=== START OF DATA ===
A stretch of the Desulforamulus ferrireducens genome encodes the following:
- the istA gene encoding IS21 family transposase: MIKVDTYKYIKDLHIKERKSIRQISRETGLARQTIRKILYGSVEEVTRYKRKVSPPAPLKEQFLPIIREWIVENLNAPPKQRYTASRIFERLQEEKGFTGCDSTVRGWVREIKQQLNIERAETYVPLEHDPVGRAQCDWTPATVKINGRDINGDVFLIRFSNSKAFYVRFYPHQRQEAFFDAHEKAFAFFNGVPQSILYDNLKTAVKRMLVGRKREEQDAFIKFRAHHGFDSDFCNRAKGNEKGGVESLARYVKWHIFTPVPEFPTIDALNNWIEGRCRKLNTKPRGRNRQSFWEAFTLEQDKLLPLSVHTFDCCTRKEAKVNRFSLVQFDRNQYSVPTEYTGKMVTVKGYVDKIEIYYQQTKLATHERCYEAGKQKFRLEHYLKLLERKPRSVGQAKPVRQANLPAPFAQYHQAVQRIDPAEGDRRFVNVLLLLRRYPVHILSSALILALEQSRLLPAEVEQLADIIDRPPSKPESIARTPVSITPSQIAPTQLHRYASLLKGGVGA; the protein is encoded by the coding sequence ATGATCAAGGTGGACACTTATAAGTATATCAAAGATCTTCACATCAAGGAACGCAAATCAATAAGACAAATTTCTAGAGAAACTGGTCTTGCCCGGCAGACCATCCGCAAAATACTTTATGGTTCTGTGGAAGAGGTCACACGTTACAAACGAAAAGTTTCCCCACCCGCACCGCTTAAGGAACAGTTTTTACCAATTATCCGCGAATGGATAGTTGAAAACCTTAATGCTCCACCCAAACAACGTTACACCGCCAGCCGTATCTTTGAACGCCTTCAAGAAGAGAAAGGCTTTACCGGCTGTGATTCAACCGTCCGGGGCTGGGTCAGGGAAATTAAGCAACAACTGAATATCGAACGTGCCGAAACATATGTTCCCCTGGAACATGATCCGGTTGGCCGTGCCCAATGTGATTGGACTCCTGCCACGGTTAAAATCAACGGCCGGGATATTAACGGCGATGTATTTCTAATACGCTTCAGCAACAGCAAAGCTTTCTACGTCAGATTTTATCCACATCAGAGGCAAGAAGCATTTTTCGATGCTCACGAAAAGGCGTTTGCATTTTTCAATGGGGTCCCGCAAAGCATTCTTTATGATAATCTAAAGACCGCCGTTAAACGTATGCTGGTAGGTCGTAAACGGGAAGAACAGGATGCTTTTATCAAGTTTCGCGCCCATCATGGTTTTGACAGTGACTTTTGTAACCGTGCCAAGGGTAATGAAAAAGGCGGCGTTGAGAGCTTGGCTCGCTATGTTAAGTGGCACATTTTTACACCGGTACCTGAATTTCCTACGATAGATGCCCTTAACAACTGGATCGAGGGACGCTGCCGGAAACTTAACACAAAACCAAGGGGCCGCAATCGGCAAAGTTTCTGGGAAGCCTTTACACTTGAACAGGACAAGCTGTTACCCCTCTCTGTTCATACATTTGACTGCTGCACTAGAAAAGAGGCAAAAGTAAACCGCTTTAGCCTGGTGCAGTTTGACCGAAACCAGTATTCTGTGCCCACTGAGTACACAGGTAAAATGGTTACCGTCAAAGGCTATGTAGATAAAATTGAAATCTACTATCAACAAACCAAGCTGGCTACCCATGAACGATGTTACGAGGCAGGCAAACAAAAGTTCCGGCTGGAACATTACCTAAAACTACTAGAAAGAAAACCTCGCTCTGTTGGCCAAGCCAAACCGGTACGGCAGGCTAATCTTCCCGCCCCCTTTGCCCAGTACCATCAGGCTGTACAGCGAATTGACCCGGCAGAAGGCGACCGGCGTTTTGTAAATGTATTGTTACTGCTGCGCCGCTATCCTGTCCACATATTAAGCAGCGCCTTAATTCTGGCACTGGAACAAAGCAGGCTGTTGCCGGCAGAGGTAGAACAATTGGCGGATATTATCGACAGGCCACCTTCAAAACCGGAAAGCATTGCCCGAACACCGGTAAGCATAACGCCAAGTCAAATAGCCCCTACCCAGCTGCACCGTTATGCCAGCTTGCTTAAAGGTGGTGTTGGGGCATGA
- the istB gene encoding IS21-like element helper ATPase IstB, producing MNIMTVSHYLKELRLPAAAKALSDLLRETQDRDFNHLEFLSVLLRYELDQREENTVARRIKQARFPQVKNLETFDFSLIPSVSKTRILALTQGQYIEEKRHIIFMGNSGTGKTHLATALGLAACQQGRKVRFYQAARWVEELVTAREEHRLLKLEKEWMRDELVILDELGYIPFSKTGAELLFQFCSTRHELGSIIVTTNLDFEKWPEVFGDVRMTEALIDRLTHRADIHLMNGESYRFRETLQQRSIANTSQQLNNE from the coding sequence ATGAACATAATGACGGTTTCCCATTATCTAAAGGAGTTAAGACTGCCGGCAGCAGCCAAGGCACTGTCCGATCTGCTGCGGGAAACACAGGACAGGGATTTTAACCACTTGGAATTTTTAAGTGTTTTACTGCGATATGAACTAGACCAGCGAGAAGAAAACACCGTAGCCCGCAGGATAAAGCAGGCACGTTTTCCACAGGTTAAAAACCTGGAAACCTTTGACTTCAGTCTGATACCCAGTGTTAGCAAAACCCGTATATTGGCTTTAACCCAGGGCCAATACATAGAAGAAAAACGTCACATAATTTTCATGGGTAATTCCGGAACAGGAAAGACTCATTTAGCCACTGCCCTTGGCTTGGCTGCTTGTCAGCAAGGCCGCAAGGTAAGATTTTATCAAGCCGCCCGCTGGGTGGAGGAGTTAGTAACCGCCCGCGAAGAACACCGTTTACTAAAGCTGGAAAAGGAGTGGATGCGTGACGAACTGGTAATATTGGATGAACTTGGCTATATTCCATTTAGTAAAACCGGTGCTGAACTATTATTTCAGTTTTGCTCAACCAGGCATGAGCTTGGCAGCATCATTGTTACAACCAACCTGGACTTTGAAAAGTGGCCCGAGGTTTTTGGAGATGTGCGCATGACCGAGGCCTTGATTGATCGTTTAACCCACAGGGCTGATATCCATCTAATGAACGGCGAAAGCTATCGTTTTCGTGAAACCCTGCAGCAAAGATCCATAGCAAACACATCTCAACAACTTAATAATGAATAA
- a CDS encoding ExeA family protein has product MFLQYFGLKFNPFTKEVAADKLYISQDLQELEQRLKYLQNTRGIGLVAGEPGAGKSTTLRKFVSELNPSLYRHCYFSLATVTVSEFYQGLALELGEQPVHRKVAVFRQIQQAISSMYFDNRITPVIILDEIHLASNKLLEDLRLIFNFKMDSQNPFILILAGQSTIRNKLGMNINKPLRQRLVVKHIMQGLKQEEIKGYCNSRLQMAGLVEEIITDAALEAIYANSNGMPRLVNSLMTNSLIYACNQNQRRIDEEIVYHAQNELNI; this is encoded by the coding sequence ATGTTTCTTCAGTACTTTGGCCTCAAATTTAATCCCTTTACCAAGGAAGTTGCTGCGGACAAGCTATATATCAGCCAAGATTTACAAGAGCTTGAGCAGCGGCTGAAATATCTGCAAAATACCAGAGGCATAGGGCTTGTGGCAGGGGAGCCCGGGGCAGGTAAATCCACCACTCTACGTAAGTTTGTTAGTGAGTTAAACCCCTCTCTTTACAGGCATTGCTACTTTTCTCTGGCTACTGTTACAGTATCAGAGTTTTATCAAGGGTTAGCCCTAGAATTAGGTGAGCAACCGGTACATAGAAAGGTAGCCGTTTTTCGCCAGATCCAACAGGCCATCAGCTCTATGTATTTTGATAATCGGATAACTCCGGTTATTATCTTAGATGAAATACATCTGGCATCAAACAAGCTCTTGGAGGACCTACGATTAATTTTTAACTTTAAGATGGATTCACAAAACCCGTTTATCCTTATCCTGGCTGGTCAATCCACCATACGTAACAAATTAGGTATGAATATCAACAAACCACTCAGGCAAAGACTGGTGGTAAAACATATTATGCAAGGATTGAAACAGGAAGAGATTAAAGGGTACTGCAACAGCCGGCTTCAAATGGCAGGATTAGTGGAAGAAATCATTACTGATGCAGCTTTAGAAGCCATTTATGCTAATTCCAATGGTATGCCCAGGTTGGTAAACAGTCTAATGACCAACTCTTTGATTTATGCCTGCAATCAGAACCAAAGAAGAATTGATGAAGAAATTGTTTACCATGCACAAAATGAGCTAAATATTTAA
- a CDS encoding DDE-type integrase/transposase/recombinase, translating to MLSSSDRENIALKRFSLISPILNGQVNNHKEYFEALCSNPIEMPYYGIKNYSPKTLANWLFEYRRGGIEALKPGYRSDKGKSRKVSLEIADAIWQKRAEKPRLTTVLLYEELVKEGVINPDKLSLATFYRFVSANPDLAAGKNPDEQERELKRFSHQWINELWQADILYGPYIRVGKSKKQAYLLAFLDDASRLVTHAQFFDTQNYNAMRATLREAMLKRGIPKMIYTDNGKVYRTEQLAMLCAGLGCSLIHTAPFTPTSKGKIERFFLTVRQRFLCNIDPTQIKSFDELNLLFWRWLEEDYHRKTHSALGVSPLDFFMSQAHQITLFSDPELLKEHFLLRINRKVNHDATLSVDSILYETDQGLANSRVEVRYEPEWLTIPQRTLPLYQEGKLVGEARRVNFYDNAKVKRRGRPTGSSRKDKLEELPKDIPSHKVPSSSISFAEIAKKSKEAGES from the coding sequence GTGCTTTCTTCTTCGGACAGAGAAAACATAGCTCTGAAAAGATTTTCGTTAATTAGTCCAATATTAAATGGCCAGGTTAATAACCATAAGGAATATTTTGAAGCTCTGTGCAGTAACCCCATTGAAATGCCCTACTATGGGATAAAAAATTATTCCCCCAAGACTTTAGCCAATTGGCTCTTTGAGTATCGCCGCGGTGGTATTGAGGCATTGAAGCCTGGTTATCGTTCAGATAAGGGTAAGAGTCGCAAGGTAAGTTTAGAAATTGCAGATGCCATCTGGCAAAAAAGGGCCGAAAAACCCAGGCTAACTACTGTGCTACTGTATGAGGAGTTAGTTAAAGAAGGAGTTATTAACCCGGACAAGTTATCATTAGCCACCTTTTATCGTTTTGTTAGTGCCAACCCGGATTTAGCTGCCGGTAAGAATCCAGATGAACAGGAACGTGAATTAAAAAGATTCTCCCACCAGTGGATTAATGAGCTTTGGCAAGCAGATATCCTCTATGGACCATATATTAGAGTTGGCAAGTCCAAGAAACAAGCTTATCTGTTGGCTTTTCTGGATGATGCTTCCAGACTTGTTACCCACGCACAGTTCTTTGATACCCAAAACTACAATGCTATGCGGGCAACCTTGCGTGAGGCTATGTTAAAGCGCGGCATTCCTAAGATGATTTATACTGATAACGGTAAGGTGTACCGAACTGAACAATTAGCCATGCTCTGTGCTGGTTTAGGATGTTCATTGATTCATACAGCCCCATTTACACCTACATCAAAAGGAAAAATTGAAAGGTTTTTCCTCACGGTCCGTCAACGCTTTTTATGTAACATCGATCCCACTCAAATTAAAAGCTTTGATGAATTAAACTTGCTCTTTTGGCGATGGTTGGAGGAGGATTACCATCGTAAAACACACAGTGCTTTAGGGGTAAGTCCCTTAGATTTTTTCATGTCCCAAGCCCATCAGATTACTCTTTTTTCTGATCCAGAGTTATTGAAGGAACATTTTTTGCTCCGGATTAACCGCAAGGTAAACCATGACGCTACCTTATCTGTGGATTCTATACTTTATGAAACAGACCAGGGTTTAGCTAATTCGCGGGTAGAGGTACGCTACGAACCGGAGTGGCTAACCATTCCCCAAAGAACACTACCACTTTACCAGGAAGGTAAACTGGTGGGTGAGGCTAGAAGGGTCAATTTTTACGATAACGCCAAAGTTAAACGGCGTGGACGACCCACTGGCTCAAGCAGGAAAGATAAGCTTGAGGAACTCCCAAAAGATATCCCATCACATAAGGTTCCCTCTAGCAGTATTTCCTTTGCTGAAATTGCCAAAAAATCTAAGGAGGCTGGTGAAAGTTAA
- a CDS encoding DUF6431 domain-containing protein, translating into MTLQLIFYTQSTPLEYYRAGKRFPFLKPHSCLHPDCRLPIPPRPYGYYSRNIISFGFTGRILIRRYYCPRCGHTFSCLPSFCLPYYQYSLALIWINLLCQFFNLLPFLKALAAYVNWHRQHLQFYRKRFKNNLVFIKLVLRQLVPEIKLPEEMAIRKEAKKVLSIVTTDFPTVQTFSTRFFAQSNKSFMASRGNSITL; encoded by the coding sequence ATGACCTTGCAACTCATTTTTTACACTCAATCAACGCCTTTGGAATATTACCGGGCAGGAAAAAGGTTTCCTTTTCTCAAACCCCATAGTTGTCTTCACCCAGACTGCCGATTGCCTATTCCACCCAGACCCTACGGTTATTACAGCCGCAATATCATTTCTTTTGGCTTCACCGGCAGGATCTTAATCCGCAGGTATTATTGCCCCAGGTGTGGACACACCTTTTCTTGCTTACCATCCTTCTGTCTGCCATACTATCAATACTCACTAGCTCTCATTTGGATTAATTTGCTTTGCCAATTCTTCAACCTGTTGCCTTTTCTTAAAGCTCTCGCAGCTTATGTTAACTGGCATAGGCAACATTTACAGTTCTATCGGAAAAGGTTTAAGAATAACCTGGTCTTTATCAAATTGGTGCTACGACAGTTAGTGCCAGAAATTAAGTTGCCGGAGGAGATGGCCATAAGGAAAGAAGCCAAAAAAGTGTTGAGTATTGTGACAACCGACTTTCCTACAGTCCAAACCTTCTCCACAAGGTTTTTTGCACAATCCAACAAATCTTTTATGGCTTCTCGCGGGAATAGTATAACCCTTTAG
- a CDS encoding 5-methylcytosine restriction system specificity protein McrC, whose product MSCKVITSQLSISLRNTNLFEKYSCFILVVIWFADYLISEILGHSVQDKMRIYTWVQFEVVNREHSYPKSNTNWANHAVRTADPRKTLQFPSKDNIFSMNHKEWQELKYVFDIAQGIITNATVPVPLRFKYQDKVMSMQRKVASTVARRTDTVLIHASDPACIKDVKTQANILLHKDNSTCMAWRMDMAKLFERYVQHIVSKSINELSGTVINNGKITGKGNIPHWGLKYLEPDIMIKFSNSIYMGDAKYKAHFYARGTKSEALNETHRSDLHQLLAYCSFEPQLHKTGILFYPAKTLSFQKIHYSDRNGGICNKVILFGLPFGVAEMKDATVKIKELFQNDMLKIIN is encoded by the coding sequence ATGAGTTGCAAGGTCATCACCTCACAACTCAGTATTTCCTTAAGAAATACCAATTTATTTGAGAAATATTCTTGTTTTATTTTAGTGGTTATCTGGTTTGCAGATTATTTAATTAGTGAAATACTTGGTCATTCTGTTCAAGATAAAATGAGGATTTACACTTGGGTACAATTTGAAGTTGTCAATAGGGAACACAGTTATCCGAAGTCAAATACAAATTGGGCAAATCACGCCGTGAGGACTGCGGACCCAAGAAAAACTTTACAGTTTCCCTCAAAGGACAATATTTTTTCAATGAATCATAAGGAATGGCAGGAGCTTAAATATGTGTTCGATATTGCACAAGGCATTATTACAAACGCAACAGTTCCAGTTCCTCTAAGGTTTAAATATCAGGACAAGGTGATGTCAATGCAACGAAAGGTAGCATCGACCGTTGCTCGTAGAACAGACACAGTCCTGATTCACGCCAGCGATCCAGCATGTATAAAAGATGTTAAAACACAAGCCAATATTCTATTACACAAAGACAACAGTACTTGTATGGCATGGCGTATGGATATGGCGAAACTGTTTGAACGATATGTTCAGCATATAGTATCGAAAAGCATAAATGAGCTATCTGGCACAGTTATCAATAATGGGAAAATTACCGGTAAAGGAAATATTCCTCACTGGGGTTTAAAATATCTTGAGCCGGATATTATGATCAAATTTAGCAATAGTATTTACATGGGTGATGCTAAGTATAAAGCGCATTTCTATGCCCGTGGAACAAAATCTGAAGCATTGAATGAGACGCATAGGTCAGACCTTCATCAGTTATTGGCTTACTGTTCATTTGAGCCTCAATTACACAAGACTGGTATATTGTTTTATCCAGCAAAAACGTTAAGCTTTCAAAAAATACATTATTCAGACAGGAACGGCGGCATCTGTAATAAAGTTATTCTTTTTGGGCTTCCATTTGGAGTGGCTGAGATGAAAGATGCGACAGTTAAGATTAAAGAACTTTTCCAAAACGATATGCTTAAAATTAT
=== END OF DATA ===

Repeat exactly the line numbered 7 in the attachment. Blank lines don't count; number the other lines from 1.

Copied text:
- a CDS encoding 5-methylcytosine restriction system specificity protein McrC, whose product MSCKVITSQLSISLRNTNLFEKYSCFILVVIWFADYLISEILGHSVQDKMRIYTWVQFEVVNREHSYPKSNTNWANHAVRTADPRKTLQFPSKDNIFSMNHKEWQELKYVFDIAQGIITNATVPVPLRFKYQDKVMSMQRKVASTVARRTDTVLIHASDPACIKDVKTQANILLHKDNSTCMAWRMDMAKLFERYVQHIVSKSINELSGTVINNGKITGKGNIPHWGLKYLEPDIMIKFSNSIYMGDAKYKAHFYARGTKSEALNETHRSDLHQLLAYCSFEPQLHKTGILFYPAKTLSFQKIHYSDRNGGICNKVILFGLPFGVAEMKDATVKIKELFQNDMLKIIN is encoded by the coding sequence ATGAGTTGCAAGGTCATCACCTCACAACTCAGTATTTCCTTAAGAAATACCAATTTATTTGAGAAATATTCTTGTTTTATTTTAGTGGTTATCTGGTTTGCAGATTATTTAATTAGTGAAATACTTGGTCATTCTGTTCAAGATAAAATGAGGATTTACACTTGGGTACAATTTGAAGTTGTCAATAGGGAACACAGTTATCCGAAGTCAAATACAAATTGGGCAAATCACGCCGTGAGGACTGCGGACCCAAGAAAAACTTTACAGTTTCCCTCAAAGGACAATATTTTTTCAATGAATCATAAGGAATGGCAGGAGCTTAAATATGTGTTCGATATTGCACAAGGCATTATTACAAACGCAACAGTTCCAGTTCCTCTAAGGTTTAAATATCAGGACAAGGTGATGTCAATGCAACGAAAGGTAGCATCGACCGTTGCTCGTAGAACAGACACAGTCCTGATTCACGCCAGCGATCCAGCATGTATAAAAGATGTTAAAACACAAGCCAATATTCTATTACACAAAGACAACAGTACTTGTATGGCATGGCGTATGGATATGGCGAAACTGTTTGAACGATATGTTCAGCATATAGTATCGAAAAGCATAAATGAGCTATCTGGCACAGTTATCAATAATGGGAAAATTACCGGTAAAGGAAATATTCCTCACTGGGGTTTAAAATATCTTGAGCCGGATATTATGATCAAATTTAGCAATAGTATTTACATGGGTGATGCTAAGTATAAAGCGCATTTCTATGCCCGTGGAACAAAATCTGAAGCATTGAATGAGACGCATAGGTCAGACCTTCATCAGTTATTGGCTTACTGTTCATTTGAGCCTCAATTACACAAGACTGGTATATTGTTTTATCCAGCAAAAACGTTAAGCTTTCAAAAAATACATTATTCAGACAGGAACGGCGGCATCTGTAATAAAGTTATTCTTTTTGGGCTTCCATTTGGAGTGGCTGAGATGAAAGATGCGACAGTTAAGATTAAAGAACTTTTCCAAAACGATATGCTTAAAATTAT